Today (Thursday) we started putting the floor on and it was really fun!! The only difficult thing was frequently the nails would bend and you would have to pull nails out and redo them.  They would almost always be easier to do the second time though :) Speedy (one of the supervisors) was really helpful because he was patient with us and would help people (and myself) hammer nails.

Tomorrow is our last day at the work site and will be sad yet exciting because we get to go home always having the memories of Alternative Spring Break 2011!!!!

Pennies and Sunshine

When I was doing fundraising, I was one of those people who would shake my jar of coins at you, hoping for some spare change.  So many people apologized for giving me pennies.  I told them that it was just fine, anything helps. 
I find it interesting that people will actually apologize for donating money to a worthy cause.  I don't actually know the cost of a nail, but I'm sure it can't be very expensive.  I'm sure that the pennies that people apologized for could pay for a lot of nails.  Okay, I just looked it up.  Home Depot has a pack of 2000 nails for $16.58.  Divide that by 2000 and you get 0.00829.  Yay math, and yay pennies!  See?  Your pennies are extremely helpful!
Secondly, I just want to let y'all know that I really don't like the heat.  I don't like to stay out in the sun for long periods of time, and I always avoid going to the beach.  I'm pale and that's how I like it.  And this week, it's gotten pretty hot in the afternoons, especially sitting in direct sunlight, hammering in the endless nails.  BUT.  It doesn't bother me.  I sit in the sun and make my house, and I'm loving it.  I stay hydrated, and I don't even notice the heat.  I learned that a few years ago--it doesn't matter the weather, or where you are.  It's what you're doing that matters.  And if you love what you're doing, you'll be happy.  And besides, why complain about the heat when I can celebrate the fact that I'm fortunate enough to be down here building a house for someone who needs it?
How cool is that?!
--Joanne C, class of 2012

Sunday, March 6, 2011


After the months of planning and all of the hard work Alternative Spring Break is almost here. It is a calming feeling to know that all of the stress, planning all of the small details, and raising all that money will be for the journey that 30 amazing people will make in less than a week.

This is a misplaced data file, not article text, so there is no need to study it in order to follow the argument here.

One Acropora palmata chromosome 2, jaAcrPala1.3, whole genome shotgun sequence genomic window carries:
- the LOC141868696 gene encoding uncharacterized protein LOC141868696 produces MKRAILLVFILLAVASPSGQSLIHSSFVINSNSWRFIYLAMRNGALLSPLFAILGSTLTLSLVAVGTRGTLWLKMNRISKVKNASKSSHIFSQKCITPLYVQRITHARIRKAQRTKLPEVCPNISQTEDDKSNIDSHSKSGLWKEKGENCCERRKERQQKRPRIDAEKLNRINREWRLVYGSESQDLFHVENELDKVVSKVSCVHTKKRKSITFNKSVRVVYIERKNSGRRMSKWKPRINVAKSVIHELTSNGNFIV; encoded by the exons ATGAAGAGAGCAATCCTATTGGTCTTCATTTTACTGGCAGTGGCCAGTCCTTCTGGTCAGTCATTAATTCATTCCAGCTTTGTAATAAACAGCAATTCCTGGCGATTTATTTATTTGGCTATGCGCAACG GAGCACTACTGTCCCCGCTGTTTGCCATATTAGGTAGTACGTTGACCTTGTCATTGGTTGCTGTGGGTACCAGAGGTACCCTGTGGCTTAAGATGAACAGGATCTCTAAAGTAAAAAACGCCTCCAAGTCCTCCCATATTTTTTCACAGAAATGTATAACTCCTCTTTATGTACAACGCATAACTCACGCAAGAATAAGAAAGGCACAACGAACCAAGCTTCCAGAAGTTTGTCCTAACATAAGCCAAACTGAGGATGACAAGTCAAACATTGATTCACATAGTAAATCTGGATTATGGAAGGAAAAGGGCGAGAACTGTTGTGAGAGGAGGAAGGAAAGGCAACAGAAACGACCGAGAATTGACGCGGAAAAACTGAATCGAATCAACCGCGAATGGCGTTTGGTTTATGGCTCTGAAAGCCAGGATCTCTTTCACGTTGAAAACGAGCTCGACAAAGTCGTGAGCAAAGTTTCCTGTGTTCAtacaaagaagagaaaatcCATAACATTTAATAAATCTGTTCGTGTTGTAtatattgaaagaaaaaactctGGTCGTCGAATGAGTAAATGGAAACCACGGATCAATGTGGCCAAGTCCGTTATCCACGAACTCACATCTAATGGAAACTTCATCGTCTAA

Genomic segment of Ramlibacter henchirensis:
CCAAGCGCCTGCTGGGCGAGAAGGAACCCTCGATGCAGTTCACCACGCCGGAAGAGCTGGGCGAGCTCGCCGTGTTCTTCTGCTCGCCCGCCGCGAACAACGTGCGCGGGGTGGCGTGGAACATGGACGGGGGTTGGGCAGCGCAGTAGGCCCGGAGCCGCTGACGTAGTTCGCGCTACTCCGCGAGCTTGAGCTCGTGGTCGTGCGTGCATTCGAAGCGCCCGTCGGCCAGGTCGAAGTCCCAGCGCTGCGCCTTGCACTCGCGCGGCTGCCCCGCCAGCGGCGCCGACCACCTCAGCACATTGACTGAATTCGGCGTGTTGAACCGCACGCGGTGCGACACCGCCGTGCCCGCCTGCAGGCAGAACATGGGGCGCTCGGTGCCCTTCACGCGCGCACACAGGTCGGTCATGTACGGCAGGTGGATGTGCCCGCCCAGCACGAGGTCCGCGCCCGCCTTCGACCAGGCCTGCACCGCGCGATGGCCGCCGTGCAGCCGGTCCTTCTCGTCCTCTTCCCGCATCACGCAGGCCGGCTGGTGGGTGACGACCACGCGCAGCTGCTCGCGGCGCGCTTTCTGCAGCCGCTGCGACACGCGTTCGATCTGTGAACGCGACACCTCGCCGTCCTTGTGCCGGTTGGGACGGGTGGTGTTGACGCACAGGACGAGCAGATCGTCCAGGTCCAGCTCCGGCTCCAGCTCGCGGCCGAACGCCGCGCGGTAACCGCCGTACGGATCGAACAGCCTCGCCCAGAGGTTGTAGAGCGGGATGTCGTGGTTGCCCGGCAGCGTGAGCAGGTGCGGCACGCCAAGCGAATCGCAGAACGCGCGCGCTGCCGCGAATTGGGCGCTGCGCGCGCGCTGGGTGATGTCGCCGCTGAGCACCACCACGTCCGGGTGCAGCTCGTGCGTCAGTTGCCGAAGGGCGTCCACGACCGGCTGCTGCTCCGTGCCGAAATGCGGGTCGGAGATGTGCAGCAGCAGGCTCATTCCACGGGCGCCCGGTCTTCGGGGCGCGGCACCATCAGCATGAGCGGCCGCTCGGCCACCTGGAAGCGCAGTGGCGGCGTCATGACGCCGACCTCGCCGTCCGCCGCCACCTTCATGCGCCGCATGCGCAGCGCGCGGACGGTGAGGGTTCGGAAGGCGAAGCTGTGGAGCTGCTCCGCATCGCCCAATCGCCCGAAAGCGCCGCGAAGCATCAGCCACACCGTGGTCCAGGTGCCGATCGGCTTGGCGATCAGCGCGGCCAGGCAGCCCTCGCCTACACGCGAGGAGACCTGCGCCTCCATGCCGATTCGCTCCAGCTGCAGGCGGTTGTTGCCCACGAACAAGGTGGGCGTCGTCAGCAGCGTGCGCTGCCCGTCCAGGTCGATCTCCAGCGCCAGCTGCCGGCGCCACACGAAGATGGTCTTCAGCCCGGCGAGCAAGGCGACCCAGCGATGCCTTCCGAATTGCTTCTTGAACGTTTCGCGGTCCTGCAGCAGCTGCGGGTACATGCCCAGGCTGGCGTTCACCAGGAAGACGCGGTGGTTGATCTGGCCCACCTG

My job for ASB was to raise money. Already this year we have had a number of events such as bake sales, an Uno's fundraiser, donation tables, and a dating game show event. Our last event before Spring Break is a concert called Broadway on the Bayou. The concert was organized by two Framingham State students who approached us and said that they would like to put on a concert to benefit ASB.

I am a senior this year and I am so honored to spend my last year of college making an impact down in Louisiana. I hope that ASB continues well after I graduate. Considering all of the support that we have gotten from the Framingham State community I feel as if ASB will be a staple at this college.

All in all, I am honored to be a Trip Leader for Alternative Spring Break and to be able to spend my final year of college doing something that I truly enjoy. I have meet so many great people and learned that people can accomplish anything together.

Emily Bliss
Fundraising Trip Leader

Saturday, March 5, 2011


We are leaving in one week!!!!

It is unbelievable that time has passed so quickly and the trip is already here. The amount of work that has gone into this trip is incredible. The trip members have participated meetings each week along with fundraising tables and events! We want to sincerely thank everyone that has helped us along the way by attending events, donating at tables, and offering plenty of advice and encouragement! This trip would never be possible without all the support from the campus community as well as the enthusiasm of the members! 

The general itinerary for the week is:
Sunday March 13th:
  Fly out of Boston 7:35AM 
  Arrive in New Orleans 12:30PM
  Settle in at Peace Lutheran Mission Center in Slidell, Lousiana
  Adventure out for the night to do some sightseeing and touring
Monday March 14th:
  Hurricane Katrina Bus Tour 11:00-2:00
  Explore New Orleans :)
  Watch Documentary Trouble in the Water
  Get an early nights rest!
Tuesday March 15th:
  Our first work day!!!! :)
  Habitat for Humanity Construction 8:00 - 4:00
  Dinner at Peace Lutheran 
  Sightseeing / Staying in 
Wednesday March 16th:
  Habitat for Humanity Construction 8:00 - 4:00
  Dinner at Peace Lutheran 
  Sightseeing / Staying in 
Thursday March 17th:
  Habitat for Humanity Construction 8:00 - 4:00
  Dinner at Peace Lutheran 
  Sightseeing / Staying in 
Friday March 18th:
  Last Workday! :(
  Habitat for Humanity Construction 8:00 - 4:00
  Dinner at Peace Lutheran 
Saturday March 19th:
  Arrive to New Orleans Airport at 6:00
  Board Plane at 8:10AM
  Arrive in Boston 4:10 PM

"The best way to find yourself is to lose yourself in the service of others." - Mahatma Gandhi

Be sure to check up on us during our trip! We will be posting the entire time!

Be well,
Kendra Sampson